E. De Cyon.



MDE CYON, in this interesting essay, has criticized rather # freely persons of whom he subsequently tells us frankly that he knows little. "I know the English leaders"—i.e., of the Antivivisection movement—" too little," he says, "to seek instances among them in support of what I say." In that case, surely it would have been more scientific if he had confined what he says of theui— which he does not—to those of whom he knows more than a little. It is of "the English leaders" that he has just said, "very few are sincere; the greater part only seek to gain at little cost a notoriety and a position they could not otherwise have secured; and often their true object is even less creditable. The interrogation of

* When I was visiting the English asylums in 1S67, I was struck with the contrast between the extraordinary luxury of these asylums, intended for the poor, for idiots (u Earlswood), and even for criminals (as Broadmoor), and the dreary misery of the workhouses, and even of workmen's dwellings in the great industrial centres. When one considers that ten thousand children of sound mind—among whom, for aught we know, there may be a Newton or a Shakespeare—are found deserted on the London pavement, without home, .without food, without education, whilst millions of money are expended in teaching a few hundred idiots to execute automatic movements and sing part-songs, one is indeed struck with astonishment at the aberrations of the charitable mind. One would almost suppose, to look at it, that madmen and idiots, by the very fact of their going out of their minds, had rendered the most signal service to the State and to society.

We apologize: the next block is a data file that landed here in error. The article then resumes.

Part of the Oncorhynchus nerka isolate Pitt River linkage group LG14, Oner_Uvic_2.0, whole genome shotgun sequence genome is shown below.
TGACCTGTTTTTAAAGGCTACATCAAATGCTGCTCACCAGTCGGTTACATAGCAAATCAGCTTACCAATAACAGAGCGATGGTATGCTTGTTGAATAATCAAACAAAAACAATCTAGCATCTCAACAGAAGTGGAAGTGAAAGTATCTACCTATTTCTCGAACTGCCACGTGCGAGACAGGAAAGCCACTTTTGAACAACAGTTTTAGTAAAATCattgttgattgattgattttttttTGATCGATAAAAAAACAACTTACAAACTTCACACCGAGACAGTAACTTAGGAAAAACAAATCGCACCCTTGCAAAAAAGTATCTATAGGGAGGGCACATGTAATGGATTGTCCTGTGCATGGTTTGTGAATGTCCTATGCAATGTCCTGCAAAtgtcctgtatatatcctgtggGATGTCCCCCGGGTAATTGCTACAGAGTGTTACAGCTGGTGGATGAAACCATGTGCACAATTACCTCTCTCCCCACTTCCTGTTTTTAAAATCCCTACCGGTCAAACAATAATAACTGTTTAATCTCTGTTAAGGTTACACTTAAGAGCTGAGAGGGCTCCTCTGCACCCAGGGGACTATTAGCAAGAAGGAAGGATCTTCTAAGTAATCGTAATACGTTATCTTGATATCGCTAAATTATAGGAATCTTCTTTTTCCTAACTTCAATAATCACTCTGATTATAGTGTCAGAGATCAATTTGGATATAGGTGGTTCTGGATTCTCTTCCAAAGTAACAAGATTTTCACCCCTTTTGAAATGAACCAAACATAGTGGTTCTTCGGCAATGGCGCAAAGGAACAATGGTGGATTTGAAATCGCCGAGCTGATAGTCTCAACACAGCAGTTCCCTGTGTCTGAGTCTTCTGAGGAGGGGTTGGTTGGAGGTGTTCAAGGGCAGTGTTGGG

Mr. Jesse, the chief promoter of the agitation in England, is most instructive from this point of view, and cannot leave in any just mind the slightest illusion as to his humanitarian sentiments." Now, it is quite certain that Mr. Jesse was not the first promoter of this agitation in England. I myself had heen engaged for years in doing all I could to put some check on the reckless prosecution of research hy painful experiments on living animals, before I ever heard of Mr. Jesse's name; and this I can say most sincerely, that M. de Cyon is entirely ignorant of the very elements of the English situation when he supposes that insincerity in some, and "want of occupation," " an eccentricity amounting to disease," and "hysterical sentimentality," in others, will account for the success of the anti-vivisection movement in England. I know as many men as I do women, as many overworked men as I do men of leisure, as many men remarkable for plain common sense as I do men of sentiment, who have joined in this movement, and who have joined in it from the sheer sense of justice and humanity, and no other motive whatever. If M. de Cyon knew what he was talking about— so far as regards the English movement at all events—he would see how unscientific and even silly it is in him to judge a priori of the kind of persons who have taken part in this movement in England. To class men like Lord Shaftesbury, the Lord Chief Justice of England, the late Professor Rolleston, the eminent surgeon Mr. Lawson Tait, and a great many other professional men, as either hypocrites or hysterical sentimentalists, betrays nothing but rashness and ignorance. Indeed, I might honestly say even for myself, that I doubt if a busier, a less sentimental, a less hysterical man, or one less willing to pass hasty judgments on subjects of which he is wholly ignorant, could be easily found than I am; and yet I have taken an active part in this movement as long as it has existed in England. M. de Cyon is, no doubt, a highly scientific physiologist, but a less scientific critic of his adversaries I have seldom met with. He docs not take the very essential precaution of learning something of the nature of the agitation of which he is about to speak. He makes another ludicrous mistake in saying that it is only necessary to go over the names of the adherents of the Anti-vivisection movement and the so-called Spiritist movement, to show that the same persons devote themselves to these two distinct causes. So far as I know the English movement, nothing could be more flagrantly contrary to the fact. The lady who has done most for the Anti-vivisection movement in this country, Miss Cobbe, is a thoroughly religious Rationalist, who has poured contempt on the Spiritist movement whenever she has had a chance. Indeed, I can at the present moment recollect only one writer of the smallest note on the Anti-vivisection question who has ever been known as identified